We attempted to pick some resale projects with undervalued listings that offer at least a 5% discount to their median transacted price for the past six months. This does not mean that prices in these projects have fallen dramatically but just that there might be value deals that await those who search diligently. The size was set at 1,200 sq ft and below. Three projects emerged from the search — Dover Parkview, D’Leedon and Melville Park. For bigger units of more than 1,200 sq ft, more projects surfaced — The Interlace, Costa Del Sol, D’Leedon, Goodwood Residence, Changi Rise Condominium, Urban Resort Condominium and Kovan Melody. The list would be longer if not for the search criterion, which requires at least five transactions over the past six months within the size category. Many projects, as a result, were removed from the radar.

The current scenario of low transaction volume versus stubbornly high prices defies the basic logic of supply and demand. To put it simply, buyers are expecting ridiculously low prices, while sellers are not willing to budge. In other words, the market is in a state of disequilibrium. Until sellers’ holding power is shaken by unforeseen external shocks, the odds are against buyers winning the tug of war.

Meanwhile, the rental market would act as a cushion for owners against rising interest rates and foreclosures. This brings us to another point — the loss in rental yield for investors who continue waiting on the sidelines. Based on URA data, gross rental yields averaged 3.2% in 1Q2015 and were relatively uniform across districts, with a standard deviation of 0.4 percentage point. A more conservative estimate based on the 25th percentile rents puts the rental yield at 2.8%, with a standard deviation across districts of 0.3 percentage point.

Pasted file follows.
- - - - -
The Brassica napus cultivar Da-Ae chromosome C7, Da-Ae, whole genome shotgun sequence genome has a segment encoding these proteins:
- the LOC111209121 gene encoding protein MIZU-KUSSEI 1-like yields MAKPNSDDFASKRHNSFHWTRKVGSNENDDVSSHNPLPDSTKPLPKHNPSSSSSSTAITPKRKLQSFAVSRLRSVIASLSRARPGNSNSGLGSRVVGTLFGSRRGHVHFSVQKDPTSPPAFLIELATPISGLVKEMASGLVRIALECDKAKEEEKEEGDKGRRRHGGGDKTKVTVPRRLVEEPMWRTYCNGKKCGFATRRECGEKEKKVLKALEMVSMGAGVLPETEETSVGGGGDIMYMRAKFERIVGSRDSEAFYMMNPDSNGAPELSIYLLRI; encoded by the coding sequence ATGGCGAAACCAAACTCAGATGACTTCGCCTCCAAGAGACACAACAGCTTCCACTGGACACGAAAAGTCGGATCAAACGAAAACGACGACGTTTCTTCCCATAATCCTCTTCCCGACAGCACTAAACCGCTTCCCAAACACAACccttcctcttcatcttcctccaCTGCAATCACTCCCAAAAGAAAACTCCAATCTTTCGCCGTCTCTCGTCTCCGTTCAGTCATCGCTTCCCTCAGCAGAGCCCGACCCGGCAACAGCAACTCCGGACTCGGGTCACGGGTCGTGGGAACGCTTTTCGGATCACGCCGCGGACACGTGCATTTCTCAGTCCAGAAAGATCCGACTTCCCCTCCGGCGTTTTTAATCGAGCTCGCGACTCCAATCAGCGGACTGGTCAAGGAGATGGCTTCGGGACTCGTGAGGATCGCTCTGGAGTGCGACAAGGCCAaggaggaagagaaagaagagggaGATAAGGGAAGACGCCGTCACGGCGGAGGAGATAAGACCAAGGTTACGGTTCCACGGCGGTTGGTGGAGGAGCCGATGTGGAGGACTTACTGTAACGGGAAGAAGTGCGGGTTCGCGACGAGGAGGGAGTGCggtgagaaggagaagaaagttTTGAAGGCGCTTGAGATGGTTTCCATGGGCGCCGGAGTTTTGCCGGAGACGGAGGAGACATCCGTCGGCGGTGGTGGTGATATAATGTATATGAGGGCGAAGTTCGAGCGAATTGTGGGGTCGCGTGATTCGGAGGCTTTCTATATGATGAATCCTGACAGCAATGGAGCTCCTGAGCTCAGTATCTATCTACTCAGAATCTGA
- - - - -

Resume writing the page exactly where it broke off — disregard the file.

While tender prices for private housing sites have held firm, executive condominium sites saw prices buckling. Prospective buyers might wish to watch out for this segment. In February, two EC sites in Sengkang and Woodlands were sold for about $280 psf per plot ratio, a price unheard of since 3Q2011. Based on the tender price, EC prices in Sengkang and Woodlands may witness a price correction of 5% to 8% next year, from around $790 psf to between$730 and 750 psf (see Figure 2). In addition, eight EC projects are expected to be launched this year. Developers of these projects that have submitted their tender prices, based on previous market conditions, could adjust their profit margins to price their projects competitively. 

 

Figure 2: Land cost of executive condominium sites and their average launch price

Land cost of executive condominium sites and their average launch price

 

While prices may continue to head south, undecided buyers should reflect on whether the prospect is worth the wait. At the rate non-landed prices are falling at a compounded average of 0.9% a quarter, the opportunity costs of waiting include a loss in interest savings amid a rising Sibor (Singapore interbank offered rate) and rental income foregone. Revisiting those listings, there are value deals waiting to be uncovered, where discounts offered surpass the magnitude market prices have fallen.

With prices having come off for more than a year now, the question of whether it is the right time to buy has become less relevant. Buyers should instead evaluate the property’s location attributes, their investment needs and affordability threshold should the market take a turn for the worse. Ultimately, the most important question should be whether we can sleep with those numbers.

This article appeared in The Edge Property Pullout of Issue 677 (May 18) of The Edge Singapore.